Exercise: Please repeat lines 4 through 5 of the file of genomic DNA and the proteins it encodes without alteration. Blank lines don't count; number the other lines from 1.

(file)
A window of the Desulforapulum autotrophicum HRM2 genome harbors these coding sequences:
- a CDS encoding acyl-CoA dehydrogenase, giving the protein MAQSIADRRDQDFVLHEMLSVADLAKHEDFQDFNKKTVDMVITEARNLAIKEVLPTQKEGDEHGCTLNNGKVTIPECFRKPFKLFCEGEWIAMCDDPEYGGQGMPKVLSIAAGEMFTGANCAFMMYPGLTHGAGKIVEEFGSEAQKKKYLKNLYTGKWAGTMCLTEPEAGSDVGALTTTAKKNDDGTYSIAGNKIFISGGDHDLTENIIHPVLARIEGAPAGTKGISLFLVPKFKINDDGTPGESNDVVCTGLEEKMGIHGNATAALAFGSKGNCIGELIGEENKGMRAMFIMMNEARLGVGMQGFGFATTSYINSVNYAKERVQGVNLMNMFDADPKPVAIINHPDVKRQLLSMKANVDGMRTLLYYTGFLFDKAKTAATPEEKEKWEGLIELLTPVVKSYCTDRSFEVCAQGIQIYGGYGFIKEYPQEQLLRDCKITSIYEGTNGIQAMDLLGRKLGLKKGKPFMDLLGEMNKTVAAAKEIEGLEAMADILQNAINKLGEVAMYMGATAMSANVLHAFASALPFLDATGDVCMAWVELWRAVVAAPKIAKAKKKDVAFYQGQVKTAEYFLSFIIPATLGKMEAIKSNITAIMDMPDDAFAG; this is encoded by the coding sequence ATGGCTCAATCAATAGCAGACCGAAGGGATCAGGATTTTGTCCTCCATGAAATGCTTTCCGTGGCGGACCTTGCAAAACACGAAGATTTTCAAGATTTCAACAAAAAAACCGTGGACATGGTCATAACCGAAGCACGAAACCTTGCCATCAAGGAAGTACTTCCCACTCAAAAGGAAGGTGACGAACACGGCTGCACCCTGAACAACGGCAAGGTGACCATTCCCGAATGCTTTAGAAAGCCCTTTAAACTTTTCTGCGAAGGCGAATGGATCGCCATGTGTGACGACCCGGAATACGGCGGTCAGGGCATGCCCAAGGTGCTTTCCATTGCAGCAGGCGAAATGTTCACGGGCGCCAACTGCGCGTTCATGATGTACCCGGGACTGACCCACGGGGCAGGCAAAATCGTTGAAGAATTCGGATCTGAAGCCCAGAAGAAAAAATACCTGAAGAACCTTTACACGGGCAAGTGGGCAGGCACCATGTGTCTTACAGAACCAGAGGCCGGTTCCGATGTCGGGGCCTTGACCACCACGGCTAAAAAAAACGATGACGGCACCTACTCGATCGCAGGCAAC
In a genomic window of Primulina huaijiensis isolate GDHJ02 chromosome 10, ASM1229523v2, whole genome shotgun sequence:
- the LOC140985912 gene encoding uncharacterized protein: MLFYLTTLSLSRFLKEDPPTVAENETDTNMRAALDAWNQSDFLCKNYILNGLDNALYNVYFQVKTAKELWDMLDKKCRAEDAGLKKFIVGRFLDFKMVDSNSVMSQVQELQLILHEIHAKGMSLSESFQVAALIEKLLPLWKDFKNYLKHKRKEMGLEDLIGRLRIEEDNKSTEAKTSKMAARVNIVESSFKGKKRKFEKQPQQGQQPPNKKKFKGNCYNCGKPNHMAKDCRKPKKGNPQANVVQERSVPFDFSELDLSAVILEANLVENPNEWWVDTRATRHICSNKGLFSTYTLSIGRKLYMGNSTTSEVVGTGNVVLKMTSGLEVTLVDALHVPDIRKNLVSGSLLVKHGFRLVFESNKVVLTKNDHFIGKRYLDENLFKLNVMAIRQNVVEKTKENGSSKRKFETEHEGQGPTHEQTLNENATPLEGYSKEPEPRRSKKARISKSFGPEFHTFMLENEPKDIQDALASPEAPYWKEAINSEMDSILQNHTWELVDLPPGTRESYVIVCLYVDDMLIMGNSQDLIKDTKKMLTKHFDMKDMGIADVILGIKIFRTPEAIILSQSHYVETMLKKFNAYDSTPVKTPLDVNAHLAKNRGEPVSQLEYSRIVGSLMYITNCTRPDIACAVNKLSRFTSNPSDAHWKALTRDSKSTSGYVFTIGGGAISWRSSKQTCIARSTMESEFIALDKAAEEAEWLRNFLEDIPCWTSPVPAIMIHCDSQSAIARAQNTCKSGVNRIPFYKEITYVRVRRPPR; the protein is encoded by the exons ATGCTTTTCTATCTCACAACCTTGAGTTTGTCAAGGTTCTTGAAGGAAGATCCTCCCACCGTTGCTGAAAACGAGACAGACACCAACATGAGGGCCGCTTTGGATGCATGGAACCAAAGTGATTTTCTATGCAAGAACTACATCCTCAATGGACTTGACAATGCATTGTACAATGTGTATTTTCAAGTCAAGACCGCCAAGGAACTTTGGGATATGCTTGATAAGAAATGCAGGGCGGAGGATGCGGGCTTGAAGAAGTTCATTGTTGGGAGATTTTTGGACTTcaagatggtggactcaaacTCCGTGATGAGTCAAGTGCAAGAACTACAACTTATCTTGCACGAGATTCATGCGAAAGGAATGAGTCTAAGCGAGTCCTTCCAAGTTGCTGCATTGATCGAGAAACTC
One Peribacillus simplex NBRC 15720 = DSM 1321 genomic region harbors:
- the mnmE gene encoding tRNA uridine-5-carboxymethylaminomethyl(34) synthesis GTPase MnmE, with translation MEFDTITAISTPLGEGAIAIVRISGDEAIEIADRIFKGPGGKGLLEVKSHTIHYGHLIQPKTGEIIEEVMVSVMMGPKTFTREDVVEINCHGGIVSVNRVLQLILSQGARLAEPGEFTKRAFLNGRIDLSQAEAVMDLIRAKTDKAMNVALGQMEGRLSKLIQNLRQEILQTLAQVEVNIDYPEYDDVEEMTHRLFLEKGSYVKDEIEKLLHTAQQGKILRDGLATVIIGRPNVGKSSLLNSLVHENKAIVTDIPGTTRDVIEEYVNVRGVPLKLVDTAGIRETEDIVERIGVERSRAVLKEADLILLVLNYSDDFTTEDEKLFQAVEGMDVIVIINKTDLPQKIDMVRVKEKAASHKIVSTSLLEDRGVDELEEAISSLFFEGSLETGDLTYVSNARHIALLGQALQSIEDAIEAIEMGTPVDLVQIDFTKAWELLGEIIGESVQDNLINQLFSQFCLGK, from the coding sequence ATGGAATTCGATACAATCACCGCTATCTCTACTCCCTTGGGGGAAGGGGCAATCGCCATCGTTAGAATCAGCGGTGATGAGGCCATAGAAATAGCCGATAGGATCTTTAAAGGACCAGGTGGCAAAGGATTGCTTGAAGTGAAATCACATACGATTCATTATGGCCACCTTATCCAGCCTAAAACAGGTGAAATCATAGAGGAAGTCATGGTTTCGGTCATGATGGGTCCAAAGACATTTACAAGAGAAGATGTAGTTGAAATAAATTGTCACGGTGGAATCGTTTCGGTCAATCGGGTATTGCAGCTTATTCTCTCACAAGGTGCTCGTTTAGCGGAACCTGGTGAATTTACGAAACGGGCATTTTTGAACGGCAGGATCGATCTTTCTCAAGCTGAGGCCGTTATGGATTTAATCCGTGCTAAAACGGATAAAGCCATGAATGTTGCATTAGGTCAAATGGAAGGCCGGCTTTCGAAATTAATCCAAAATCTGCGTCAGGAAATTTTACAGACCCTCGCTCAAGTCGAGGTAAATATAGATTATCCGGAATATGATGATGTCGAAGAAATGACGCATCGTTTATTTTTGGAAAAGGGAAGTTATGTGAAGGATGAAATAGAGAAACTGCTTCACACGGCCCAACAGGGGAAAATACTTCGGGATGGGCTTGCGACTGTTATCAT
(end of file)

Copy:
- the LOC140985912 gene encoding uncharacterized protein: MLFYLTTLSLSRFLKEDPPTVAENETDTNMRAALDAWNQSDFLCKNYILNGLDNALYNVYFQVKTAKELWDMLDKKCRAEDAGLKKFIVGRFLDFKMVDSNSVMSQVQELQLILHEIHAKGMSLSESFQVAALIEKLLPLWKDFKNYLKHKRKEMGLEDLIGRLRIEEDNKSTEAKTSKMAARVNIVESSFKGKKRKFEKQPQQGQQPPNKKKFKGNCYNCGKPNHMAKDCRKPKKGNPQANVVQERSVPFDFSELDLSAVILEANLVENPNEWWVDTRATRHICSNKGLFSTYTLSIGRKLYMGNSTTSEVVGTGNVVLKMTSGLEVTLVDALHVPDIRKNLVSGSLLVKHGFRLVFESNKVVLTKNDHFIGKRYLDENLFKLNVMAIRQNVVEKTKENGSSKRKFETEHEGQGPTHEQTLNENATPLEGYSKEPEPRRSKKARISKSFGPEFHTFMLENEPKDIQDALASPEAPYWKEAINSEMDSILQNHTWELVDLPPGTRESYVIVCLYVDDMLIMGNSQDLIKDTKKMLTKHFDMKDMGIADVILGIKIFRTPEAIILSQSHYVETMLKKFNAYDSTPVKTPLDVNAHLAKNRGEPVSQLEYSRIVGSLMYITNCTRPDIACAVNKLSRFTSNPSDAHWKALTRDSKSTSGYVFTIGGGAISWRSSKQTCIARSTMESEFIALDKAAEEAEWLRNFLEDIPCWTSPVPAIMIHCDSQSAIARAQNTCKSGVNRIPFYKEITYVRVRRPPR; the protein is encoded by the exons ATGCTTTTCTATCTCACAACCTTGAGTTTGTCAAGGTTCTTGAAGGAAGATCCTCCCACCGTTGCTGAAAACGAGACAGACACCAACATGAGGGCCGCTTTGGATGCATGGAACCAAAGTGATTTTCTATGCAAGAACTACATCCTCAATGGACTTGACAATGCATTGTACAATGTGTATTTTCAAGTCAAGACCGCCAAGGAACTTTGGGATATGCTTGATAAGAAATGCAGGGCGGAGGATGCGGGCTTGAAGAAGTTCATTGTTGGGAGATTTTTGGACTTcaagatggtggactcaaacTCCGTGATGAGTCAAGTGCAAGAACTACAACTTATCTTGCACGAGATTCATGCGAAAGGAATGAGTCTAAGCGAGTCCTTCCAAGTTGCTGCATTGATCGAGAAACTC
One Peribacillus simplex NBRC 15720 = DSM 1321 genomic region harbors: